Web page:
CROUCH MESA — The New Mexico Environment Department is investigating the absence of as much as $1 million in public assets from the Morningstar Domestic Water and Waste Water Association as members of the community utility tonight consider a vote to disband the organization.
The Animas Valley Land and Water Co., which owns and manages a majority of land on Crouch Mesa, would take on ownership and operation of the community water system if a utility member vote passes during a public meeting tonight at 7 p.m. at the Farmington Civic Center.
Morningstar provides water and waste water services to nearly 6,000 residents on Crouch Mesa.
Although mutual domestic water systems face little public regulation, the utility if transferred to Animas Valley would be overseen by the New Mexico Public Regulation Commission.
Animas Valley Land and Water currently manages Morningstar and owns the utility's infrastructure, but the Morningstar board of directors is intended to act independently of the land company.
The state Environment Department investigating the community utility's operations have questioned why Morningstar owns none of its own pipelines or other related assets, yet pays more than $100,000 in annual interest fees, similar to those paid on a bank loan, said Carol Parker, an Environment Department attorney.
"People have paid money to build a water system that, at least for what we can tell, the mutual domestic ought to own parts of," Parker said. "If public assets are missing, that seems like that's a significant concern.
Parker estimated $1 million in assets could be unaccounted for based on end-of-year financial records that indicated the $100,000 interest payments in 2002, 2007 and 2008. No other financial documents for the community utility established in 1997 exist, Parker said.
The findings, however, are preliminary, she said. No formal legal action was yet taken.
"We're in the middle of our investigation, so I can't tell you if there's anything wrong with that (lack of assets)," she said. "I'd want to know where the assets went."
But the Environment Department by state law only is entitled to investigate mutual domestics or similar cooperative community utility organizations. If Morningstar votes to dissolve itself from a community group into a public, for-profit utility through Animas Valley, the investigation would be forced to cease, Parker said.
Animas Valley Land and Water Co. General Manager Evert Oldham said the decision to seek full control of the water system is to bring on increased regulation and better serve the Crouch Mesa community.
"I want to be more strictly and more heavily regulated," Oldham said. "It's as simple as that."
Oldham said the state was investigating the utility's member voting structure.
Under the mutual domestic water cooperative, owners of each of the Morningstar's 2,200 water meters is granted a single vote regarding operation of the community water system. But Animas Valley has maintained a majority vote because the company rents property to more than 1,100 water users, retaining the voting rights from each property, according to the Environment Department.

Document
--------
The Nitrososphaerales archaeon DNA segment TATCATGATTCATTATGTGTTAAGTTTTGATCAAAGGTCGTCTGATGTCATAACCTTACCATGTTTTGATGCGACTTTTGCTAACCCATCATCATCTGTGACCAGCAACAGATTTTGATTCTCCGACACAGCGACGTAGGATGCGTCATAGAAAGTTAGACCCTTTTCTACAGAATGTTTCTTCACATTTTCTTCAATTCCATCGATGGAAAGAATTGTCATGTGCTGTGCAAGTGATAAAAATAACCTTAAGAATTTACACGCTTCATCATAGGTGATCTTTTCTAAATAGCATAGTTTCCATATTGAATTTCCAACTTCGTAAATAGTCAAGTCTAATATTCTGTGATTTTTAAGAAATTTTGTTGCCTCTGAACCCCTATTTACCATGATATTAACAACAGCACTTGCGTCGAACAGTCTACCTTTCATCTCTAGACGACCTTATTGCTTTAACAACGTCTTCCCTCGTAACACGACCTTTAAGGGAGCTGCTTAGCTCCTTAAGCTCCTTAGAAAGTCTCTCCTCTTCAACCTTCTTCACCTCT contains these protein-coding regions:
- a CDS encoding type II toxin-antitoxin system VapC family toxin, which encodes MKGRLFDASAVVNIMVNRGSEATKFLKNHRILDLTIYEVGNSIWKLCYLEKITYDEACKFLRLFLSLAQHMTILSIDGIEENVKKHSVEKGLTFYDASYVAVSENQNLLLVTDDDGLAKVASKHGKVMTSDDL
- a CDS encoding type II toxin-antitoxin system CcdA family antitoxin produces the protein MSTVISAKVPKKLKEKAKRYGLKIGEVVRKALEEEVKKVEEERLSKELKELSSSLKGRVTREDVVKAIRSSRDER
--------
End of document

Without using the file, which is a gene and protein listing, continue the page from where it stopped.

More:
"On the basis of complaints from a couple of our members, they launched an investigation into our business structure," Oldham said. "They have told us that they don't believe that Animas Valley has done anything wrong, but they have some problems with the structure of our voting system."
Animas Valley expressed concern that a lack of legal precedent governing what constitutes a community utility voting member means any legal challenge would need to go to court to be resolved, a costly endeavor that would affect water service rates.
The company, instead, would prefer increased utility regulation than an expensive legal process surrounding voting procedure, Oldham said.
Transitioning from a community utility to a public utility regulated by the PRC means the water system's rates, customer service and system dependability will come under review, said Roy Stephenson, director of the PRC Utility Division.
Water quality, however, would continue to be regulated by the Environment Department.
"It sounds from everything I've heard that most of the people in the area believe that this is the way to go, and that the board of the mutual domestic is happy to let someone else take over," Stephenson said. "It looks like it's going to be our recommendation (to the PRC board) to do what we can."
Stephenson, however, said it was odd the mutual domestic utility owned no assets, making the transfer to private ownership unique.
Animas Valley likely would receive a temporary authority to manage the utility if Morningstar is dissolved tonight. A full PRC utility certification could take an additional four months, Stephenson said.
Although the decision to dissolve the Morningstar Water and Wastewater Users Association will be put to a vote by members tonight at the Farmington Civic Center, the decision could be moot. Animas Valley maintains its holding on more than 1,000 votes of the 2,200-member system. With community meetings previously drawing fewer than 50 community members, the land company's votes could make the decision.
Oldham declined to comment whether the management company would withhold its voting rights from the Wednesday decision, as it had in the most recent board of directors election.
"Having a quality water system is of paramount importance to us," Oldham said. "I guess what I would say is we don't want to be the deciding vote. The members need to decide this."
Environment Department staff said they received no notice of tonight's meeting that could end their authority to investigate Morningstar and its managers.
"Really, all we have right now are questions," Parker said.
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